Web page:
Snoring at night? 3 sleep apnea facts, myths you should know about
Sleep apnea affects over 18 million Americans
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SAN ANTONIO – One of the most important keys in life to staying healthy and energized is to have a good night’s rest.
It’s just as important as regular exercise and a healthy diet.
If you find yourself struggling to stay awake during the day, or snore loudly at night, you may be experiencing sleep apnea symptoms.
To help determine if you might have sleep apnea, the Center for Sleep Apnea and Snoring has provided common facts and myths related to the disorder.
Myths about sleep apnea:
Myth No 1: Children are too young to have sleep apnea.
In fact, children can suffer from sleep apnea, and it’s important to watch the signs associated with sleep apnea, including snoring, restless sleep or sleepiness after lack of energy during the day.
Myth No. 2: I’m not overweight. I couldn’t possibly have obstructive sleep apnea (OSA).
In fact, anyone, no matter their body composition, could have OSA.
Myth No. 3: If I don’t snore, then it’s obvious I don’t have sleep apnea.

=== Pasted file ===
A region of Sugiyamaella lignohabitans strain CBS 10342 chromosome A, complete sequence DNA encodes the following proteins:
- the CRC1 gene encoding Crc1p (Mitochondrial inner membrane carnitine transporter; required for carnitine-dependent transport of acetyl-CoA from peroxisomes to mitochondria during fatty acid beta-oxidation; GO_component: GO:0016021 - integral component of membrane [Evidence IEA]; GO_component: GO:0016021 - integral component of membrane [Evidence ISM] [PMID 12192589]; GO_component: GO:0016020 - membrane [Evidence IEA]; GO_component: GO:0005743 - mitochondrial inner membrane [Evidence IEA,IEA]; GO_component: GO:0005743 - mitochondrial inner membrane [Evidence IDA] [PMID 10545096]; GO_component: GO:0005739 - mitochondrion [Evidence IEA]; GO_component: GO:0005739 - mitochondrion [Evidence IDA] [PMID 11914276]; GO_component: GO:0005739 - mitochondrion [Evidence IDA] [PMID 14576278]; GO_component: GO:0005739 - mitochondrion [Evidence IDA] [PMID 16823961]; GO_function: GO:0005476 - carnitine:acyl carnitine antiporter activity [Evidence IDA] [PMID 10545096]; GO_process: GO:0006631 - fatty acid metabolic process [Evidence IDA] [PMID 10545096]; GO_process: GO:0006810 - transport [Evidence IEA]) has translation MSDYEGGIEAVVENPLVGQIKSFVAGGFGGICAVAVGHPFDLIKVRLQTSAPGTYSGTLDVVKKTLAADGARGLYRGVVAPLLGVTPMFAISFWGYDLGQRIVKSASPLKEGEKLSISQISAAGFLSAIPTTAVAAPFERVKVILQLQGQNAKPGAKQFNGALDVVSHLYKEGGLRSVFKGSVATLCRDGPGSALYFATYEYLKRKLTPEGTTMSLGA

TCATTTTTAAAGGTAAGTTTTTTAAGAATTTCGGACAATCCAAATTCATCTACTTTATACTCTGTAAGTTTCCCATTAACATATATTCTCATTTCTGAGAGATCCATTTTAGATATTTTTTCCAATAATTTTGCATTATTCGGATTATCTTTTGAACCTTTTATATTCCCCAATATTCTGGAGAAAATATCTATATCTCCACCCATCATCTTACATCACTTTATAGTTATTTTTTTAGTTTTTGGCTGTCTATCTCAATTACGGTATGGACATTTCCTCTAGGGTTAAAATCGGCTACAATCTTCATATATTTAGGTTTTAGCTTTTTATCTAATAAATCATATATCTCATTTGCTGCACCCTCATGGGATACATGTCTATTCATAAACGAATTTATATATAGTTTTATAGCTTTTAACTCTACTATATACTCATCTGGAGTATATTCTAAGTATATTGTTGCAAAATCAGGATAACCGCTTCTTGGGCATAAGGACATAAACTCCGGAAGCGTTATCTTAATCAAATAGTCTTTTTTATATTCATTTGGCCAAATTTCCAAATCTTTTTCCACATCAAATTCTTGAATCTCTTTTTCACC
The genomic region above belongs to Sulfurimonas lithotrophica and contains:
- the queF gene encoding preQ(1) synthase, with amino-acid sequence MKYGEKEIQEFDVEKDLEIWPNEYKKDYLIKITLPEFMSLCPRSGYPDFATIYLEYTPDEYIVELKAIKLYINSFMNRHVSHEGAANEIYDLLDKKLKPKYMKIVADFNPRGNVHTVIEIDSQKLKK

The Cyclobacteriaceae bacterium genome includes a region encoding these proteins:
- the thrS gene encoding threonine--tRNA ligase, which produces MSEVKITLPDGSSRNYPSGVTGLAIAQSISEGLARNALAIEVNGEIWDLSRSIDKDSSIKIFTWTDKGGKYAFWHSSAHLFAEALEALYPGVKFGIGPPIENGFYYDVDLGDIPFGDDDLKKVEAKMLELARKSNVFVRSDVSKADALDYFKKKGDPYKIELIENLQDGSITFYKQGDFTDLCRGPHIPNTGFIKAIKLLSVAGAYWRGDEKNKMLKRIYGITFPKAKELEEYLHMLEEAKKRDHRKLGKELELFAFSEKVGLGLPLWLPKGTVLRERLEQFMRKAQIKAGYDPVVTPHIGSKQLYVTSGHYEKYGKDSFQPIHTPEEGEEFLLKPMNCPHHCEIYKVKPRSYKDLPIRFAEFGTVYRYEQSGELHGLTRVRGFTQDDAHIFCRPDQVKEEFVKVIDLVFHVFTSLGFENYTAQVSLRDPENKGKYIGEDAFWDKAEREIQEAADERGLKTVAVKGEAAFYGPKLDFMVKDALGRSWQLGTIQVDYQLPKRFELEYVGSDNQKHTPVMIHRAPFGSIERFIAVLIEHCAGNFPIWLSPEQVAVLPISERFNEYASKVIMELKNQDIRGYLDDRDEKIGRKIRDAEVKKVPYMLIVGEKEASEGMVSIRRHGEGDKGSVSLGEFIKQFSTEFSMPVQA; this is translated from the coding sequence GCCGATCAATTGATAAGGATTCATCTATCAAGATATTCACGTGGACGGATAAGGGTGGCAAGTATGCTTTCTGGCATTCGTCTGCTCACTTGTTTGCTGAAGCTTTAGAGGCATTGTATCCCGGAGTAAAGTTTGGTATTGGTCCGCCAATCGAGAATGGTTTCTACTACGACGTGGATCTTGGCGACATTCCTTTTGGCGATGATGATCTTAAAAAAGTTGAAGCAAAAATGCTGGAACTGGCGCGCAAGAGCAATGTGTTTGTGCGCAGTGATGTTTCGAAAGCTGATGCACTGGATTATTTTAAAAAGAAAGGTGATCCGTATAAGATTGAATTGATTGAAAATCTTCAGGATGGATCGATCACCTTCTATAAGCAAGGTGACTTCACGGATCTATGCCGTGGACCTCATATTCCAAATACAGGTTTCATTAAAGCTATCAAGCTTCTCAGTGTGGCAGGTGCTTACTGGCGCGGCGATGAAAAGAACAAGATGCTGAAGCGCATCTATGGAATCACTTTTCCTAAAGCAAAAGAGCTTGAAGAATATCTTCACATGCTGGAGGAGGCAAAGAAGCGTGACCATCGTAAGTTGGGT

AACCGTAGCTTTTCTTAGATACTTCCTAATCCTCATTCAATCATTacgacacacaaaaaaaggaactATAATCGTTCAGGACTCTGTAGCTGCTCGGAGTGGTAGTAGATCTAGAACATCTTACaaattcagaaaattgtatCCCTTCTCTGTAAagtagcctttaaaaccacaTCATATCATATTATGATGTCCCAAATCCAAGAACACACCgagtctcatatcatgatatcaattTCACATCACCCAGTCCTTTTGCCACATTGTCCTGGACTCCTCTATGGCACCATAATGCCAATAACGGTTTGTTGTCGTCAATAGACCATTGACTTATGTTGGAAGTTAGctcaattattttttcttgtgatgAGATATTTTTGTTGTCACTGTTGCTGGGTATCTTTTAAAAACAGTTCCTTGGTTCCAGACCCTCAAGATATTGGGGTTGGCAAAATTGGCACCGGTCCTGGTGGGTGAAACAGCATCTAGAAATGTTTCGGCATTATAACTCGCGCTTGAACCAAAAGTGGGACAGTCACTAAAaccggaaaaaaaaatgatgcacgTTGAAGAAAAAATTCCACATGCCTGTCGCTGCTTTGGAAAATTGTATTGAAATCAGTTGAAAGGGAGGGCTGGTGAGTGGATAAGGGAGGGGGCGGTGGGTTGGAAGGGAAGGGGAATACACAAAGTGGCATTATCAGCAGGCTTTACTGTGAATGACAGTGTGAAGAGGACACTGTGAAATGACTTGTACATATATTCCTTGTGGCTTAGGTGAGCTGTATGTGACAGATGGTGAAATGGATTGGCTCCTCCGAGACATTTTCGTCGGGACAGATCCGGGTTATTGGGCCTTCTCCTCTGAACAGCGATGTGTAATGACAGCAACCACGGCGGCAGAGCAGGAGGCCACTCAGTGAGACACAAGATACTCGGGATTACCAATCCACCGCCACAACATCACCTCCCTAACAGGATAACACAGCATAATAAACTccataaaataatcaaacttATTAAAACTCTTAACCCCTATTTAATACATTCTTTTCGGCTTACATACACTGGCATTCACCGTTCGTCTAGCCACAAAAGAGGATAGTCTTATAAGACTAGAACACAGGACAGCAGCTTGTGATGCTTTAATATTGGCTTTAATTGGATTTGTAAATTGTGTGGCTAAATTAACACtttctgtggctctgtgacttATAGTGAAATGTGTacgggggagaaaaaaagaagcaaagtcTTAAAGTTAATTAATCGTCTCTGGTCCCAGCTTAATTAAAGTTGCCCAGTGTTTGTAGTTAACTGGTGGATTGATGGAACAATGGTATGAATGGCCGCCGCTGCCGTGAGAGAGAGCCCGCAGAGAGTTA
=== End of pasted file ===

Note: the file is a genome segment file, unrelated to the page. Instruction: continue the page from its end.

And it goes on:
In fact, a large percentage of sleep apnea patients do not snore.
Facts about sleep apnea:
Does insurance cover oral appliance surgery?
Fact No. 1: Many insurances, including Medicare and PPOs, do cover oral appliance therapy.
Children cannot be treated with Oral Appliance Therapy, correct?
Fact No. 2: Oral Appliance Therapy will alter a child’s growth, so it is not recommended.
Drugs and alcohol can worsen sleep apnea problems, right?
Fact No. 3: Caffeine and alcohol consumption should be avoided a few hours before going to sleep.
Whether you’re suffering from a lack of a good night’s rest, or you struggle with sleep apnea, the Center for Sleep Apnea and Snoring is dedicated to finding the ideal treatment for your needs.
Patients at the center who suffer from sleep apnea are treated with an oral appliance, which frees their lungs and allows proper airflow so that they may stop snoring during the night.
For more information, visit stopsnoringtx.com or call 210-598-8200.
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